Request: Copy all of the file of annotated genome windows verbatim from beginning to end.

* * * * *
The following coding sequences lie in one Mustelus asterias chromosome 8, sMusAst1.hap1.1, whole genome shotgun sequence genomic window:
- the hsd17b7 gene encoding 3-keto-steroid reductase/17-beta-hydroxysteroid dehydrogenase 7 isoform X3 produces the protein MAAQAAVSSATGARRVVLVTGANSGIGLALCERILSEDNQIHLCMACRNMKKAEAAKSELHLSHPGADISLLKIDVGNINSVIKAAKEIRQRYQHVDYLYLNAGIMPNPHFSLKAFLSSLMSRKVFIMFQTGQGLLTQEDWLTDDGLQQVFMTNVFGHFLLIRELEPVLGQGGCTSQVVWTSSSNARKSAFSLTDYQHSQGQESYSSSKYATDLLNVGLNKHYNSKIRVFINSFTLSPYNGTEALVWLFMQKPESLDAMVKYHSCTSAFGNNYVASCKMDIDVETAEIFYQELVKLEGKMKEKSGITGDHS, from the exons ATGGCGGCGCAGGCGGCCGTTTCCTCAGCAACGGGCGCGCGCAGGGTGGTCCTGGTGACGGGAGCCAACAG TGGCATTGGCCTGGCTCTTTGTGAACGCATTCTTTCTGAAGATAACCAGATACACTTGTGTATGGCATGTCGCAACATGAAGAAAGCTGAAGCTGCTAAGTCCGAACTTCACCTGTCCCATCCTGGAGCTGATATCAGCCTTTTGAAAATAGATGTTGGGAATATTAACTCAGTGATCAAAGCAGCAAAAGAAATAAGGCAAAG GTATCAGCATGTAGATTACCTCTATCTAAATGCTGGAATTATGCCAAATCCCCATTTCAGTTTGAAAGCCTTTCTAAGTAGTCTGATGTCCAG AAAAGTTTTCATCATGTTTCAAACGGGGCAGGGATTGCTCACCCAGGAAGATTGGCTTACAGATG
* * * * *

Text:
The following coding sequences lie in one Mustelus asterias chromosome 8, sMusAst1.hap1.1, whole genome shotgun sequence genomic window:
- the hsd17b7 gene encoding 3-keto-steroid reductase/17-beta-hydroxysteroid dehydrogenase 7 isoform X3 produces the protein MAAQAAVSSATGARRVVLVTGANSGIGLALCERILSEDNQIHLCMACRNMKKAEAAKSELHLSHPGADISLLKIDVGNINSVIKAAKEIRQRYQHVDYLYLNAGIMPNPHFSLKAFLSSLMSRKVFIMFQTGQGLLTQEDWLTDDGLQQVFMTNVFGHFLLIRELEPVLGQGGCTSQVVWTSSSNARKSAFSLTDYQHSQGQESYSSSKYATDLLNVGLNKHYNSKIRVFINSFTLSPYNGTEALVWLFMQKPESLDAMVKYHSCTSAFGNNYVASCKMDIDVETAEIFYQELVKLEGKMKEKSGITGDHS, from the exons ATGGCGGCGCAGGCGGCCGTTTCCTCAGCAACGGGCGCGCGCAGGGTGGTCCTGGTGACGGGAGCCAACAG TGGCATTGGCCTGGCTCTTTGTGAACGCATTCTTTCTGAAGATAACCAGATACACTTGTGTATGGCATGTCGCAACATGAAGAAAGCTGAAGCTGCTAAGTCCGAACTTCACCTGTCCCATCCTGGAGCTGATATCAGCCTTTTGAAAATAGATGTTGGGAATATTAACTCAGTGATCAAAGCAGCAAAAGAAATAAGGCAAAG GTATCAGCATGTAGATTACCTCTATCTAAATGCTGGAATTATGCCAAATCCCCATTTCAGTTTGAAAGCCTTTCTAAGTAGTCTGATGTCCAG AAAAGTTTTCATCATGTTTCAAACGGGGCAGGGATTGCTCACCCAGGAAGATTGGCTTACAGATG